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Tuesday, December 27, 2011

Quickie Dice Tool: Terrain and Territory

In addition to random generation of NPCs, monsters, and objects found in dungeons, the quickie dice tool has a couple lists dedicated to describing geographical landmarks or regions, wild or inhabited. This can be used to roll up a quick description of some unmapped, legendary land when characters find maps or scrolls, or as a tool for mapping out a region hex by hex, either during prep or during play.

The geographical rolls are divided into two basic types: terrain and territory. Terrain rolls describe the physical characteristics of a location' the procedure is similar to rolls for basic beasts, but using a list of Land features or Water features in place of the Beast list. The horizontal position sets the color of the feature, so that you can have red deserts, blue canyons, or a black lake. For more exotic geographical features, you can substitute Material for Color, or perhaps a mix of the two; if the d6 roll is even use color, and if it is odd, use material. Keep in mind that the exotic option has the potential to make really weird geographical features; a hill of glass is pretty unusual, but a glacier of flesh is even more so. You may wish to limit such exotic features to limited regions.

The d6 roll can also be used to set the rough size of the geographical feature. In general, this means that if you are rolling for the contents of a single hex, the default size of the feature is also one hex, on whatever scale you happen to be using. The extreme lowest and highest results on the d6 change the size; on a 1, the feature is smaller than normal, with the bulk of the hex being a different geographical type (rolled separately, or based on bordering geography;) on a 6, the feature is larger than normal, either twice as wide and three times as long, or roll 2d6 for the length in hexes for each dimension, whichever seems more appropriate. If you want to combine the size roll with the even/odd rule given above for ordinary versus exotic geography, note that all features smaller than one hex will be exotic and all multi-hex features will just be standard features in various colors. This helps avoid mountain ranges made of flesh or glass, in case you don't want exotic geography to dominate the map.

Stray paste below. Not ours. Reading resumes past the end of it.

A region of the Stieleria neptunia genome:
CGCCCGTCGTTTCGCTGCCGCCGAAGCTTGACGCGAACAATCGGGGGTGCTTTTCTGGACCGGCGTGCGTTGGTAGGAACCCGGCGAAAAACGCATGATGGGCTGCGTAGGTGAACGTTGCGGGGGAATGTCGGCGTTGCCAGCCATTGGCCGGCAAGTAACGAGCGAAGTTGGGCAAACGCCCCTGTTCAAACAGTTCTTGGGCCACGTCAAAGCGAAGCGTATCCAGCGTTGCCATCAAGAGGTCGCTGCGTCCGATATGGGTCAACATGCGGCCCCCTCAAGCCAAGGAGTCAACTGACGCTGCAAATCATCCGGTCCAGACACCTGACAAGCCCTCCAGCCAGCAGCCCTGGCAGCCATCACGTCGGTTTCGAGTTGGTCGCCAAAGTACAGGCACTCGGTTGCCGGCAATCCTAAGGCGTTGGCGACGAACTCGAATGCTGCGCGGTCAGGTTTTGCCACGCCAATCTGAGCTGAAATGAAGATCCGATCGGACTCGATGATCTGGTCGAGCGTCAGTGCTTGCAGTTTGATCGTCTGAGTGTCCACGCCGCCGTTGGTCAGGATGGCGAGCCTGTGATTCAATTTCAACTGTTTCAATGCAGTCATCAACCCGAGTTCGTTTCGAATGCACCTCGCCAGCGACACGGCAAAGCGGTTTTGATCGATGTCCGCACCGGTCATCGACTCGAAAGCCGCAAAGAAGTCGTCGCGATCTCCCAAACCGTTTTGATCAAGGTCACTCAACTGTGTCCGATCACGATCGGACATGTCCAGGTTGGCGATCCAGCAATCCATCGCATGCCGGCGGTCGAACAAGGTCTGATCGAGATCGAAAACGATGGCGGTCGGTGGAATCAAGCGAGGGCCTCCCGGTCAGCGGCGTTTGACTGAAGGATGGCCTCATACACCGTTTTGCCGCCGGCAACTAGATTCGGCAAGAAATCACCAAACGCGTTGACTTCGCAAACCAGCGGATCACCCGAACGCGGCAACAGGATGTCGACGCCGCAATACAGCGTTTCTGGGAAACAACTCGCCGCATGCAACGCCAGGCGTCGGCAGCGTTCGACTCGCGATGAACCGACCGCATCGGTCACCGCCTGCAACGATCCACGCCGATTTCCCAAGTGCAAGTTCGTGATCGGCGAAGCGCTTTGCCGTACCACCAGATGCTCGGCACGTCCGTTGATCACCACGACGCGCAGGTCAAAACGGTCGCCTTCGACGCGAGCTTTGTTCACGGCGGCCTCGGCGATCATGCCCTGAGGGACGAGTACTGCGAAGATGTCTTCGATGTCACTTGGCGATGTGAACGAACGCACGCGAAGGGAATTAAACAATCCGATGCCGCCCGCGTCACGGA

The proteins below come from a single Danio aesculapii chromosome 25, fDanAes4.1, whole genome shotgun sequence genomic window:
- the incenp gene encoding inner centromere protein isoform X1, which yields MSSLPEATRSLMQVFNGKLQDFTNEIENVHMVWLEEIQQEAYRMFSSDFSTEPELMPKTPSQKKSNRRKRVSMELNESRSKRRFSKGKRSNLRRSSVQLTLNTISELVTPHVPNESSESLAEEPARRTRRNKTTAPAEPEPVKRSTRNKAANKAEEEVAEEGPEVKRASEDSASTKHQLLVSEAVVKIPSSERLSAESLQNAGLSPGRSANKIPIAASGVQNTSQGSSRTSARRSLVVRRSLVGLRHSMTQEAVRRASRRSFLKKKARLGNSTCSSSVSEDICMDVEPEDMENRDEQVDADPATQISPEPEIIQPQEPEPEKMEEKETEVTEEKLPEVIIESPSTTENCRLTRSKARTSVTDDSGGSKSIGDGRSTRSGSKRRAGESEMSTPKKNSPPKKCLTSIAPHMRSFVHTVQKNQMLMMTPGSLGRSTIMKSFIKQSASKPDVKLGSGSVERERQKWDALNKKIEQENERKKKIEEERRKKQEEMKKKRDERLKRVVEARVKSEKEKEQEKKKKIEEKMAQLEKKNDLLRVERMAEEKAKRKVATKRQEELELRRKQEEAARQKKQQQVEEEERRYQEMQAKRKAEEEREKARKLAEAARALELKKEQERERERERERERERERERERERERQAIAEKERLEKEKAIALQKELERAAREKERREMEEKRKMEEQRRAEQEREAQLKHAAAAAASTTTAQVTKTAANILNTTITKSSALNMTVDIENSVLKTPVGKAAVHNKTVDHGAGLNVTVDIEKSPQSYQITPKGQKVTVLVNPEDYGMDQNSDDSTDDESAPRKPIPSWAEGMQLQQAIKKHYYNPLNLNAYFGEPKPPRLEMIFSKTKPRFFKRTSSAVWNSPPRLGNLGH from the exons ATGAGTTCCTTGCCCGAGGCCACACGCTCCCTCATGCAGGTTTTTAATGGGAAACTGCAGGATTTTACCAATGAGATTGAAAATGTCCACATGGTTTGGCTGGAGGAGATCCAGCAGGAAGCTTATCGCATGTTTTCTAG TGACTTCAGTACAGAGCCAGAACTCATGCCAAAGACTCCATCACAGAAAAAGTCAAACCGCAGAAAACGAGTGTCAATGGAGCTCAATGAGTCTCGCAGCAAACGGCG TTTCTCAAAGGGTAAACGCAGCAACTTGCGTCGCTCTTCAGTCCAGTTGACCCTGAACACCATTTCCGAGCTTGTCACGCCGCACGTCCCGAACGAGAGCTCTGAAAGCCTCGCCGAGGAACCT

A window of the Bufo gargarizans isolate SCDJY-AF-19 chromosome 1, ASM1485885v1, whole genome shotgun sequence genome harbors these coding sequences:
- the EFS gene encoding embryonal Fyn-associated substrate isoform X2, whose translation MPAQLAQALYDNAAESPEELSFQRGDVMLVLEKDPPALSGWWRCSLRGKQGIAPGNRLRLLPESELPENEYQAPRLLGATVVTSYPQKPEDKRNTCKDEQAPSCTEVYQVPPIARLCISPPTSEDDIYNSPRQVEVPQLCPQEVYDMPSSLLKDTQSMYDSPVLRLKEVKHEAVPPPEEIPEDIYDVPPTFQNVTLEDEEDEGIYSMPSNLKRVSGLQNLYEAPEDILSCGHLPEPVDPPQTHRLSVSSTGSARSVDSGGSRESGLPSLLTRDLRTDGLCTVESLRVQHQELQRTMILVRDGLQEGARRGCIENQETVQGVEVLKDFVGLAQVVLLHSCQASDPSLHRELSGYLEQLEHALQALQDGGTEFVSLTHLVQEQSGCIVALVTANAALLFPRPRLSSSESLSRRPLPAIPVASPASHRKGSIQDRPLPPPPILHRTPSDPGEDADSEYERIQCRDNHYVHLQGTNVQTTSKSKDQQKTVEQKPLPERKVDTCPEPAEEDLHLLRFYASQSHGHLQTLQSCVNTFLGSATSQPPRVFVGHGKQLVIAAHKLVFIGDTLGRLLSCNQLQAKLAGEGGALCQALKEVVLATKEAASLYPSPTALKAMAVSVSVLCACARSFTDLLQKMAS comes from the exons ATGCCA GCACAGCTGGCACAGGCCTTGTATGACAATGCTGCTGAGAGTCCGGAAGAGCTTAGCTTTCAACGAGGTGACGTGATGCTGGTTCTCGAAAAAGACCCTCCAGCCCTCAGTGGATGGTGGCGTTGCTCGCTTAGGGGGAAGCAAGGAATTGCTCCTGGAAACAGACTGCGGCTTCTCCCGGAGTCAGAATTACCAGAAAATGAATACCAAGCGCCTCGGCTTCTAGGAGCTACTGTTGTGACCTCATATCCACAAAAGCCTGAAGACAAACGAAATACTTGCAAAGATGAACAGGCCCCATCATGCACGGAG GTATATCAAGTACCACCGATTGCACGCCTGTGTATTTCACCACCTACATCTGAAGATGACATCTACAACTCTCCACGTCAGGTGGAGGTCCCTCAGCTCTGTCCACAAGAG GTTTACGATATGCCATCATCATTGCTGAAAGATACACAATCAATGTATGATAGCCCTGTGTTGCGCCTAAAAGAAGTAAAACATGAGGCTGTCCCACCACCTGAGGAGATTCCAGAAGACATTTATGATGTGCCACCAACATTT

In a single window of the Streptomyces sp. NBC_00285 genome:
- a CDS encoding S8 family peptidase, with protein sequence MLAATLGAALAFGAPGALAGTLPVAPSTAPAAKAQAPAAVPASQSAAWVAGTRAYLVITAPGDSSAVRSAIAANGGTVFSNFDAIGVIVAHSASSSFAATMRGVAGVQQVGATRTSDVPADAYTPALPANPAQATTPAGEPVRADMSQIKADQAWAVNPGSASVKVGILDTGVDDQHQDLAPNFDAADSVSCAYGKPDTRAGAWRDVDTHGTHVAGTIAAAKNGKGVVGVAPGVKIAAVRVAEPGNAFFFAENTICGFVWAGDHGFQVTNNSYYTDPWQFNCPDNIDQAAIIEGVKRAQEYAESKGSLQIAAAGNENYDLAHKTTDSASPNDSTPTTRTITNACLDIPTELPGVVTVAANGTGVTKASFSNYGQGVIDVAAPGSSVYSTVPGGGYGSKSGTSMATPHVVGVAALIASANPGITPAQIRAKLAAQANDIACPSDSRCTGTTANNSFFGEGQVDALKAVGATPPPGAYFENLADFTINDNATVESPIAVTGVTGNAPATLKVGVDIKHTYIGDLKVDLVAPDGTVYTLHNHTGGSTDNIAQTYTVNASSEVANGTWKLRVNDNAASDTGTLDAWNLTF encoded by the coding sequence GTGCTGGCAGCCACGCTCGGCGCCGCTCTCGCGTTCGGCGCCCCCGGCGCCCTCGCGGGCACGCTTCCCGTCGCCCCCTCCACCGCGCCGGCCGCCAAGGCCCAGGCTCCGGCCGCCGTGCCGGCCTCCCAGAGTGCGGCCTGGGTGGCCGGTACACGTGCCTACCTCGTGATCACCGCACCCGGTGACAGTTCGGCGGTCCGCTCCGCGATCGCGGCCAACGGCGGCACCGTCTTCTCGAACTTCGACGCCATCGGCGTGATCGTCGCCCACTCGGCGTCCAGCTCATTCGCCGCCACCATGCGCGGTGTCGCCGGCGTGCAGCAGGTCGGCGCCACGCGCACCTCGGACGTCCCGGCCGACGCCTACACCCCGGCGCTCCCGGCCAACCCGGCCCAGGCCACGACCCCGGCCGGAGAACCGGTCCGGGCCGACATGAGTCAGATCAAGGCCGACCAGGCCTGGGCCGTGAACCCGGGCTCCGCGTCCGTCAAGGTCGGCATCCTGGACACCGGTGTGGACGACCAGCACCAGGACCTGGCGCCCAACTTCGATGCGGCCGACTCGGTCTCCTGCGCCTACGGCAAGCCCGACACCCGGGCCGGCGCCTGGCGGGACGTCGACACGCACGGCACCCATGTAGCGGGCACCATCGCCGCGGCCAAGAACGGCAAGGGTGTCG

Alternative dice rolls are possible. By default, you pick whether a feature is land or water and use the appropriate list. You can, however, roll a d4, with a 50/50 chance for either list, or only use the 50/50 roll for the first hex of a fresh hex map; other hexes would be weighted towards the same general geographical type as their bordering hexes. One approach:
1-2 Same type as border hex, or majority of border hexes.
3 Same type as border hex, but different Material instead of Color
4 Opposite type (coastline or river bank,) different Color

In contrast to the purely physical aspects of the terrain roll, the territory roll describes how humans (or the dominant intelligent race) use the region. You won't roll this for every hex on a map; the territory roll is used for urban hexes or their bordering hexes, with everything beyond that either uninhabited wilderness or another settled area. The vertical position of the die determines how the territory is used; some of the results, such as a forbidden zone, ruins, or a battlefield, won't normally have a population, and nomad lands will be very sparsely populated. The horizontal position can provide a quick guide to what the buildings, if any, look like, using either the material or the color. The result of the d6 roll is a rough population size, with 1 (small) indicating a hermit or very small campsite and a 6 (large) indicating a city. It's possible to switch this to a d8, using the 8 for cities, so that you can roll territory and terrain simultaneously. A more elaborate method would be to roll three dice: a d6 for terrain and size, a d8 for territory type and population size, and a d4 to determine whether the area is mundane (use colors) or exotic (use materials,) as described earlier. The position of the d4 can add a little more description to the roll; for example, it could determine the dominant class or inhabitant type, or the primary economic activity. It could also be used for current events, but there will be more on that in a future post.

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